Whether you’re here for the wine, the history and culture, or just to relax for a little holiday, there’s a lot to love in Strasbourg.
Continue reading “Best things to do in Strasbourg, France”
Ready for wine, history, and great food? Buckle up – we’re going to Strasbourg!
Strasbourg is the capital and largest city of the Grand Est region of France, and is the official seat of the European Parliament. Being near the border of Germany, you’ll find a mix of Franco-German culture. If you’re a linguaphile, you’ll particularly love the thrill of being able to practice both your French and German during your stay.
Travelers who love exploring cities will bask in everything Strasbourg has to offer – a slew of Michelin-starred restaurants, cafes at every turn, endless shopping choices – all within a network of extensive cycling paths and convenient public transportation.
Even if you’re not a big city person, it’s worth spending a couple of days in Strasbourg. It’s a great base to explore the Bas-Rhin department of the historic region of Alsace, and you’ll find lots of green spaces within – the most notable being the Parc de l’Orangerie and the Jardin des Deux Rives.
To make your holiday as fun as possible, read on for my top recommendations on where to stay in Strasbourg.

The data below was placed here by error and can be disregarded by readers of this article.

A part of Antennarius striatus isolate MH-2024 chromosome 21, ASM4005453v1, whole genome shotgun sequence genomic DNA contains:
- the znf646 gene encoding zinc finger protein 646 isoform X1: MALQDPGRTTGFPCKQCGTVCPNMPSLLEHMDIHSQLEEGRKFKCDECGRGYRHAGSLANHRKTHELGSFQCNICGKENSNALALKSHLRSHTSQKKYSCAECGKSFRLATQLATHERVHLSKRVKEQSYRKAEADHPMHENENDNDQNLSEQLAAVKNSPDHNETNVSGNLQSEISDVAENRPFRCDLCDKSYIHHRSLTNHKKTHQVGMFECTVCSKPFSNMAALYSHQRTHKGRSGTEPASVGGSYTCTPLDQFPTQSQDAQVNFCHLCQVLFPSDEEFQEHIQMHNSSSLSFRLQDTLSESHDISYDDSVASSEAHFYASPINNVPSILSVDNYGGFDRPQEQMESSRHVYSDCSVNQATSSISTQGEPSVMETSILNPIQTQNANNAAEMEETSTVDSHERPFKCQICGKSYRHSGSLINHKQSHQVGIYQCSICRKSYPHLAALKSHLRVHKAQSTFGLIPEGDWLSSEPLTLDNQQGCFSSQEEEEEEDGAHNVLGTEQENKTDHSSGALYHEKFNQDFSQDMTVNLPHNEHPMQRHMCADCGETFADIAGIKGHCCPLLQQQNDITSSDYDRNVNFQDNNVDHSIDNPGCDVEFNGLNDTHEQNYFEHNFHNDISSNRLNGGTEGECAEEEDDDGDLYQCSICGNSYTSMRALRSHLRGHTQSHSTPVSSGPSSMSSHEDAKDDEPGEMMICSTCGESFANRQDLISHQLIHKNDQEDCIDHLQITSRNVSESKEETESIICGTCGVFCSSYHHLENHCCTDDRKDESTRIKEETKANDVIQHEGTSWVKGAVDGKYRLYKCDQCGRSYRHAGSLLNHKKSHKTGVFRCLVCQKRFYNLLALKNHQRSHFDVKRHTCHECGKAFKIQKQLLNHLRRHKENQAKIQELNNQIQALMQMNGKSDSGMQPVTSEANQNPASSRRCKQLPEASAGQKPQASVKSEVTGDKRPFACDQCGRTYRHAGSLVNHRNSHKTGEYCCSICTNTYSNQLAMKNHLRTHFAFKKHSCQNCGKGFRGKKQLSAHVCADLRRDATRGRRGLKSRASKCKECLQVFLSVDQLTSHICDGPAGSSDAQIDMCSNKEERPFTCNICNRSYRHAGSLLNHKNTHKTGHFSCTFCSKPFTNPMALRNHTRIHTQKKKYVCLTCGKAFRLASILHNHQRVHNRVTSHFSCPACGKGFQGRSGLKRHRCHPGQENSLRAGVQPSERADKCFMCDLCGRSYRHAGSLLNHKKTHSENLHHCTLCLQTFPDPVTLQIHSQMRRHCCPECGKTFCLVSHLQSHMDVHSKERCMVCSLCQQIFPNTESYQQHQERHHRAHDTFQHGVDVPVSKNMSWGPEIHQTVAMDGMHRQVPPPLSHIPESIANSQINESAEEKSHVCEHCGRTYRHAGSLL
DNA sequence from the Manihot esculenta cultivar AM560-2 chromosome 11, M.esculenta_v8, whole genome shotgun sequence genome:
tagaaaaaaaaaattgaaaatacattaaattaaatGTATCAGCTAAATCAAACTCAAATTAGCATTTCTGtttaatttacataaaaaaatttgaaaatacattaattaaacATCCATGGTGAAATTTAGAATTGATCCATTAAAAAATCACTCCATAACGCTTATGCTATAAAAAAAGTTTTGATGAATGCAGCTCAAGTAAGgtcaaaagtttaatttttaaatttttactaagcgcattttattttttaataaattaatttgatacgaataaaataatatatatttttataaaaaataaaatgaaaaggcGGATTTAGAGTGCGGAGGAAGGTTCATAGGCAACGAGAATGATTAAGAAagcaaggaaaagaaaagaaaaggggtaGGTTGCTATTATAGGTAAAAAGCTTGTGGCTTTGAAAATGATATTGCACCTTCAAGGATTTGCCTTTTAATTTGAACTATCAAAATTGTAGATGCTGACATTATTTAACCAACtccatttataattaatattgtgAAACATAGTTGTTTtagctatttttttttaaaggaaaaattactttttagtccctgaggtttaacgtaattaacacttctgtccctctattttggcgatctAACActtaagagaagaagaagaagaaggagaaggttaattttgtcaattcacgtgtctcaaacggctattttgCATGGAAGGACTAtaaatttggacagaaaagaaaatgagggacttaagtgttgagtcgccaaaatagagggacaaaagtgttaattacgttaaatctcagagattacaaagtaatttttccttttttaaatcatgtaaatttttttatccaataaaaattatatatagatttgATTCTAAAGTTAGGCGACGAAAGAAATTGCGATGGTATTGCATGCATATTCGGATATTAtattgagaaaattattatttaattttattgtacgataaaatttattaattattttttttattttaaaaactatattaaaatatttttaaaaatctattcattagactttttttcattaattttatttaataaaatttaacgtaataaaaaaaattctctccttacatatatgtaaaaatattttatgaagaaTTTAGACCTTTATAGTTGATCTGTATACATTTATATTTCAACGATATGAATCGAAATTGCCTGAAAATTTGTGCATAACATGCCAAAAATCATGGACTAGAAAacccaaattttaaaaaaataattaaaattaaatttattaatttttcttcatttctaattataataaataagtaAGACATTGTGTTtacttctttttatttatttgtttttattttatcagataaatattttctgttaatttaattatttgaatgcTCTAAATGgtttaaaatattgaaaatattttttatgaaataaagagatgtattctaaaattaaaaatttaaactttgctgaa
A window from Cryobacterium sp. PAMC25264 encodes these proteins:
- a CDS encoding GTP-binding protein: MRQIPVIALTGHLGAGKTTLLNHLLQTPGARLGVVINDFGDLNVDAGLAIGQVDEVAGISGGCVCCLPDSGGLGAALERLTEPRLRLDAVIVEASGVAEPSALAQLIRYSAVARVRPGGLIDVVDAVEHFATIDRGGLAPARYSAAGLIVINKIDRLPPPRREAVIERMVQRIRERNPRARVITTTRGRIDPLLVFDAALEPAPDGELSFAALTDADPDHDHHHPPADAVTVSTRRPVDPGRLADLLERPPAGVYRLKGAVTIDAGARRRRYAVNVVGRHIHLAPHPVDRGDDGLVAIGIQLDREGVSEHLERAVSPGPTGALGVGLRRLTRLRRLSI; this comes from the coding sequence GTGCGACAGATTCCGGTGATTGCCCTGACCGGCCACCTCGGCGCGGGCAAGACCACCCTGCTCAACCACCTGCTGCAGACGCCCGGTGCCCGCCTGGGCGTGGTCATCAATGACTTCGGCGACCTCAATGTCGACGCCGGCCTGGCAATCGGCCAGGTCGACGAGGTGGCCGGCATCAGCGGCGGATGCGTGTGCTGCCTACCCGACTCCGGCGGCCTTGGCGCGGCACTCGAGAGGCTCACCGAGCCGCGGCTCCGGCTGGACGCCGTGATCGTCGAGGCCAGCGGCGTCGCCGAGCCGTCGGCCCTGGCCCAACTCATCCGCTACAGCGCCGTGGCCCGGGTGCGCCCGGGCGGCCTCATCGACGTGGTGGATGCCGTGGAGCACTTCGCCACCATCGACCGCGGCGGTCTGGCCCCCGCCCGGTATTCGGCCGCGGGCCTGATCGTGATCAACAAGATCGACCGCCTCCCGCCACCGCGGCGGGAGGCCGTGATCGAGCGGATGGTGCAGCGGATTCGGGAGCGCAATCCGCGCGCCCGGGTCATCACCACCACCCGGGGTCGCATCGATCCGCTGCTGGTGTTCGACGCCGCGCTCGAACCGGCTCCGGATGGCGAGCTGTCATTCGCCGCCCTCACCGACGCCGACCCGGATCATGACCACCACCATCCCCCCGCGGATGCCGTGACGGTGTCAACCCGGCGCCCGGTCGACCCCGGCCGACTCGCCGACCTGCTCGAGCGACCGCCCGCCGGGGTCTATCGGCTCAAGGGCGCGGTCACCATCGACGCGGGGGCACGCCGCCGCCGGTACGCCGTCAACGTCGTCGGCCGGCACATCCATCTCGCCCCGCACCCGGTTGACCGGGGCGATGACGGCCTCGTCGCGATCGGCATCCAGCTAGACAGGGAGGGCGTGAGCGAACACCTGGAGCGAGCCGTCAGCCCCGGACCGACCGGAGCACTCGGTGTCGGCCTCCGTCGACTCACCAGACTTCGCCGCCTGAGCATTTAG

Continue reading “Where to stay in Strasbourg – a guide to the city’s best districts and hotels”
Here’s a place that’s NOT in most Central European itineraries: South Moravia. In fact, you may not even have heard of it.
But if you’re planning a holiday to the Prague-Vienna-Budapest triad, you’ll want to check out this beautiful region that’s right smack in the middle of your Central European itinerary. Take 5 minutes to check out the 10 best things to do in South Moravia here – and you might just have to make room for it in your holiday. Continue reading “10 best things to do in South Moravia, Czech Republic’s wine region”
From its medieval castle to its meandering cobbled alleys, Cesky Krumlov is the stuff of fairytales. Until now, it remains one of my favorite destinations in the world – and definitely worth more than a day trip from Prague.